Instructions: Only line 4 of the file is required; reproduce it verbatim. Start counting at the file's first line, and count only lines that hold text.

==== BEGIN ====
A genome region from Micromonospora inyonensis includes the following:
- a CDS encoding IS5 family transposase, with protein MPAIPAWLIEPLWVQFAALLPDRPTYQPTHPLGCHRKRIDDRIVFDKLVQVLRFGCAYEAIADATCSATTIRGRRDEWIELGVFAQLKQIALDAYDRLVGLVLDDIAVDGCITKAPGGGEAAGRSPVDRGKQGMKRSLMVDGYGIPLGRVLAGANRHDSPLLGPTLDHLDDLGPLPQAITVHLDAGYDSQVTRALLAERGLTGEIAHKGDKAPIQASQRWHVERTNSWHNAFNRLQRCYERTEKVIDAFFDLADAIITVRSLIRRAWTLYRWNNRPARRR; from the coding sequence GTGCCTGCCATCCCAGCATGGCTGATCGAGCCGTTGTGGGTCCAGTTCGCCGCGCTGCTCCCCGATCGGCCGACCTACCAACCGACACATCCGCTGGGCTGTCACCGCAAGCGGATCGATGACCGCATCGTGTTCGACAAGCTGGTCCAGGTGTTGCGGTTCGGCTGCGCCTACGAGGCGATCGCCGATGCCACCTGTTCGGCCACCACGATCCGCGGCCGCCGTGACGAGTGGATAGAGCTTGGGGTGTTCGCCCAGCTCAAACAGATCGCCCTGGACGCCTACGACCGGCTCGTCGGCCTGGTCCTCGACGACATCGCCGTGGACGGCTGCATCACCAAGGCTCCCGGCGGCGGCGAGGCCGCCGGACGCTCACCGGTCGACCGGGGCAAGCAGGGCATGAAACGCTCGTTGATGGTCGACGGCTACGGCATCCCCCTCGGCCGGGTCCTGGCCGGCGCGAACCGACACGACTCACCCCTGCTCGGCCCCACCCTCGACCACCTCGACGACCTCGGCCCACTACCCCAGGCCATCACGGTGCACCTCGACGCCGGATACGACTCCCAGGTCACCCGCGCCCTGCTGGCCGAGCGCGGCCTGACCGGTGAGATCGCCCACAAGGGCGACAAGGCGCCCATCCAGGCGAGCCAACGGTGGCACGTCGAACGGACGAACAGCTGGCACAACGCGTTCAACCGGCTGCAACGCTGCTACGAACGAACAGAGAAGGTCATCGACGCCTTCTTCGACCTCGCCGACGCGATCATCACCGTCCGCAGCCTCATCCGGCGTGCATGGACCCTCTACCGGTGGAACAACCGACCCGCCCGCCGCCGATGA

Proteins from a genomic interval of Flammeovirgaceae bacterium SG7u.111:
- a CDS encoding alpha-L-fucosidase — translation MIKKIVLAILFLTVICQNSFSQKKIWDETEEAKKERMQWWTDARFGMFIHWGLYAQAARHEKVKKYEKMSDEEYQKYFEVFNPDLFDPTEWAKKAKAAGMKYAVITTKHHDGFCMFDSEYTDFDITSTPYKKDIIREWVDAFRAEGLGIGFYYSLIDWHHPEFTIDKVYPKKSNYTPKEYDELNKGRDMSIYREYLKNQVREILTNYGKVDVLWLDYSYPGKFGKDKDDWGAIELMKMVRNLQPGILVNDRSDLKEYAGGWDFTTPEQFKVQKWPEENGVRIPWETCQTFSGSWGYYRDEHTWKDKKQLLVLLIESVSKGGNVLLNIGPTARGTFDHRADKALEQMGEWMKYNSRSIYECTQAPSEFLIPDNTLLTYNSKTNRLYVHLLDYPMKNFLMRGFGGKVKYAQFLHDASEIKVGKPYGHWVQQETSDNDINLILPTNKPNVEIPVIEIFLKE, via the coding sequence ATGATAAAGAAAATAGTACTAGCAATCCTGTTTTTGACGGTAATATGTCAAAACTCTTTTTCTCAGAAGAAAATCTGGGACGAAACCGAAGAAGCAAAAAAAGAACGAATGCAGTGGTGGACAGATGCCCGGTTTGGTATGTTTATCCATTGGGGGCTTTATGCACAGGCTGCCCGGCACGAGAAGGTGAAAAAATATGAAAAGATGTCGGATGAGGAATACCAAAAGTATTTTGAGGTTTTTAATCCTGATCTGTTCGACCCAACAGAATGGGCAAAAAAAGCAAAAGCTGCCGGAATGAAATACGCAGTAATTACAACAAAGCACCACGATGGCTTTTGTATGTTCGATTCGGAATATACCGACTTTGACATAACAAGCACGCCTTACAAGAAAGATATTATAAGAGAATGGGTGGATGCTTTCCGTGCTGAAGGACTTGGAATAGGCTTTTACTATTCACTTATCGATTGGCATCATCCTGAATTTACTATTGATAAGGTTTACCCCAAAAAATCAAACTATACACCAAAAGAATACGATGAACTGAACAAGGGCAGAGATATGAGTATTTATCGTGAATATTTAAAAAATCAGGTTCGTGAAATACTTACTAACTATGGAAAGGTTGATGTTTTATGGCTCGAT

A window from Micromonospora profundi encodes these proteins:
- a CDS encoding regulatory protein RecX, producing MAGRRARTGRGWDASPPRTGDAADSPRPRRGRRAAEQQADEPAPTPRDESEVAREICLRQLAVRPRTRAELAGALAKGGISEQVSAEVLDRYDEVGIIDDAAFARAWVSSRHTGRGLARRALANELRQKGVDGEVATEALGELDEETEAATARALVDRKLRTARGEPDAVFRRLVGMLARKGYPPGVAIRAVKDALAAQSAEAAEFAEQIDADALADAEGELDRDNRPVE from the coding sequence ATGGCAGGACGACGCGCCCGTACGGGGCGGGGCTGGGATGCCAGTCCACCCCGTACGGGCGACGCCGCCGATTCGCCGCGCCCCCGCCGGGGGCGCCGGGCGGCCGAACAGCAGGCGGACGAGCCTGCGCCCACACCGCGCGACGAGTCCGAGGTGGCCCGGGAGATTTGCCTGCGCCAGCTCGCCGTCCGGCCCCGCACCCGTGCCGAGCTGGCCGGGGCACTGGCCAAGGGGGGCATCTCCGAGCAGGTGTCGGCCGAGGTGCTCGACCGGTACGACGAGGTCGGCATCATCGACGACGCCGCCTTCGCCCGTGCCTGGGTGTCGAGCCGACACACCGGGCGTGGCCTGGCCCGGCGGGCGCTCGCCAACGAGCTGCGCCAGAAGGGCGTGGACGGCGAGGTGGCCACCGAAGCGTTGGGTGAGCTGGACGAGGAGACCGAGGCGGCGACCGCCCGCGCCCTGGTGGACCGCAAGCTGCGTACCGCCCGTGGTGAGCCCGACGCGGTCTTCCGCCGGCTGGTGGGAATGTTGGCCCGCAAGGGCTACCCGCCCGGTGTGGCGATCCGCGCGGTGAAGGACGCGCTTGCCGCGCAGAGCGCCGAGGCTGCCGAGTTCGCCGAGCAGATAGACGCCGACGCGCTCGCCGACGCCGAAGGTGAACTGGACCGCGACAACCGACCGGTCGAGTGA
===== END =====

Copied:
- a CDS encoding alpha-L-fucosidase — translation MIKKIVLAILFLTVICQNSFSQKKIWDETEEAKKERMQWWTDARFGMFIHWGLYAQAARHEKVKKYEKMSDEEYQKYFEVFNPDLFDPTEWAKKAKAAGMKYAVITTKHHDGFCMFDSEYTDFDITSTPYKKDIIREWVDAFRAEGLGIGFYYSLIDWHHPEFTIDKVYPKKSNYTPKEYDELNKGRDMSIYREYLKNQVREILTNYGKVDVLWLDYSYPGKFGKDKDDWGAIELMKMVRNLQPGILVNDRSDLKEYAGGWDFTTPEQFKVQKWPEENGVRIPWETCQTFSGSWGYYRDEHTWKDKKQLLVLLIESVSKGGNVLLNIGPTARGTFDHRADKALEQMGEWMKYNSRSIYECTQAPSEFLIPDNTLLTYNSKTNRLYVHLLDYPMKNFLMRGFGGKVKYAQFLHDASEIKVGKPYGHWVQQETSDNDINLILPTNKPNVEIPVIEIFLKE, via the coding sequence ATGATAAAGAAAATAGTACTAGCAATCCTGTTTTTGACGGTAATATGTCAAAACTCTTTTTCTCAGAAGAAAATCTGGGACGAAACCGAAGAAGCAAAAAAAGAACGAATGCAGTGGTGGACAGATGCCCGGTTTGGTATGTTTATCCATTGGGGGCTTTATGCACAGGCTGCCCGGCACGAGAAGGTGAAAAAATATGAAAAGATGTCGGATGAGGAATACCAAAAGTATTTTGAGGTTTTTAATCCTGATCTGTTCGACCCAACAGAATGGGCAAAAAAAGCAAAAGCTGCCGGAATGAAATACGCAGTAATTACAACAAAGCACCACGATGGCTTTTGTATGTTCGATTCGGAATATACCGACTTTGACATAACAAGCACGCCTTACAAGAAAGATATTATAAGAGAATGGGTGGATGCTTTCCGTGCTGAAGGACTTGGAATAGGCTTTTACTATTCACTTATCGATTGGCATCATCCTGAATTTACTATTGATAAGGTTTACCCCAAAAAATCAAACTATACACCAAAAGAATACGATGAACTGAACAAGGGCAGAGATATGAGTATTTATCGTGAATATTTAAAAAATCAGGTTCGTGAAATACTTACTAACTATGGAAAGGTTGATGTTTTATGGCTCGAT